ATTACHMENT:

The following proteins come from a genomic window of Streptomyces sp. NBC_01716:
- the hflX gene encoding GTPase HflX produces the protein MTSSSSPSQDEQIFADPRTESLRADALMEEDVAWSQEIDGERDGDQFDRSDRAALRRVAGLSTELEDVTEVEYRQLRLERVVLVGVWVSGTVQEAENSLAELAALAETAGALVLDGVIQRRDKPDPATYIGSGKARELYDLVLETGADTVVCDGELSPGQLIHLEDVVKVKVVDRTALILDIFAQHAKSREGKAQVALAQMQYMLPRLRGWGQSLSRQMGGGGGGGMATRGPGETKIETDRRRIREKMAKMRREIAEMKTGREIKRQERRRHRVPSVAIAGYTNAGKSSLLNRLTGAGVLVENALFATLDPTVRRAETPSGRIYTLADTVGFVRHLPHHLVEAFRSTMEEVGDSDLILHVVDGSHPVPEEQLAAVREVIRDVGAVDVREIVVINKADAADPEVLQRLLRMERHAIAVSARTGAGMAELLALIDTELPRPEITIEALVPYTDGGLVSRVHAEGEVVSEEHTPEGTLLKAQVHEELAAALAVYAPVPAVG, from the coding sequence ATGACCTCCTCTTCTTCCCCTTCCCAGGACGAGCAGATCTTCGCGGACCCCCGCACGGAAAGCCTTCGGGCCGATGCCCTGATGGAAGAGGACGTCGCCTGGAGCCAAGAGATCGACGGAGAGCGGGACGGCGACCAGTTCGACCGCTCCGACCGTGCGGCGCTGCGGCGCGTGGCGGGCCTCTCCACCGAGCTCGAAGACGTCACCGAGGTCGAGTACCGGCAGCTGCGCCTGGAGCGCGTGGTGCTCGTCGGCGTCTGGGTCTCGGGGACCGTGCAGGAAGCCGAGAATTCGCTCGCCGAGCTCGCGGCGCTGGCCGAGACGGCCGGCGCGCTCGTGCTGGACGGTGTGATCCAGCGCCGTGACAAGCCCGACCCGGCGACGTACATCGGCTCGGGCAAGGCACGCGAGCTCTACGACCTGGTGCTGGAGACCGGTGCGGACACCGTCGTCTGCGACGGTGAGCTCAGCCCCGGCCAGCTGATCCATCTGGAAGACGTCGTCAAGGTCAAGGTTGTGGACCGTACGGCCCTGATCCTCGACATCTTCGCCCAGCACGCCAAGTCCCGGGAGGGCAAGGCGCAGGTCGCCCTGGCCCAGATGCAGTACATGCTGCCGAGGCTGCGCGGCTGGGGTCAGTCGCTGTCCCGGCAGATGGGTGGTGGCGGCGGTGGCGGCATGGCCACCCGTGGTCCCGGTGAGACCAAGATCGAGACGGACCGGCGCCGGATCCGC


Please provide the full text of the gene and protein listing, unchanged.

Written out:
The following proteins come from a genomic window of Streptomyces sp. NBC_01716:
- the hflX gene encoding GTPase HflX produces the protein MTSSSSPSQDEQIFADPRTESLRADALMEEDVAWSQEIDGERDGDQFDRSDRAALRRVAGLSTELEDVTEVEYRQLRLERVVLVGVWVSGTVQEAENSLAELAALAETAGALVLDGVIQRRDKPDPATYIGSGKARELYDLVLETGADTVVCDGELSPGQLIHLEDVVKVKVVDRTALILDIFAQHAKSREGKAQVALAQMQYMLPRLRGWGQSLSRQMGGGGGGGMATRGPGETKIETDRRRIREKMAKMRREIAEMKTGREIKRQERRRHRVPSVAIAGYTNAGKSSLLNRLTGAGVLVENALFATLDPTVRRAETPSGRIYTLADTVGFVRHLPHHLVEAFRSTMEEVGDSDLILHVVDGSHPVPEEQLAAVREVIRDVGAVDVREIVVINKADAADPEVLQRLLRMERHAIAVSARTGAGMAELLALIDTELPRPEITIEALVPYTDGGLVSRVHAEGEVVSEEHTPEGTLLKAQVHEELAAALAVYAPVPAVG, from the coding sequence ATGACCTCCTCTTCTTCCCCTTCCCAGGACGAGCAGATCTTCGCGGACCCCCGCACGGAAAGCCTTCGGGCCGATGCCCTGATGGAAGAGGACGTCGCCTGGAGCCAAGAGATCGACGGAGAGCGGGACGGCGACCAGTTCGACCGCTCCGACCGTGCGGCGCTGCGGCGCGTGGCGGGCCTCTCCACCGAGCTCGAAGACGTCACCGAGGTCGAGTACCGGCAGCTGCGCCTGGAGCGCGTGGTGCTCGTCGGCGTCTGGGTCTCGGGGACCGTGCAGGAAGCCGAGAATTCGCTCGCCGAGCTCGCGGCGCTGGCCGAGACGGCCGGCGCGCTCGTGCTGGACGGTGTGATCCAGCGCCGTGACAAGCCCGACCCGGCGACGTACATCGGCTCGGGCAAGGCACGCGAGCTCTACGACCTGGTGCTGGAGACCGGTGCGGACACCGTCGTCTGCGACGGTGAGCTCAGCCCCGGCCAGCTGATCCATCTGGAAGACGTCGTCAAGGTCAAGGTTGTGGACCGTACGGCCCTGATCCTCGACATCTTCGCCCAGCACGCCAAGTCCCGGGAGGGCAAGGCGCAGGTCGCCCTGGCCCAGATGCAGTACATGCTGCCGAGGCTGCGCGGCTGGGGTCAGTCGCTGTCCCGGCAGATGGGTGGTGGCGGCGGTGGCGGCATGGCCACCCGTGGTCCCGGTGAGACCAAGATCGAGACGGACCGGCGCCGGATCCGC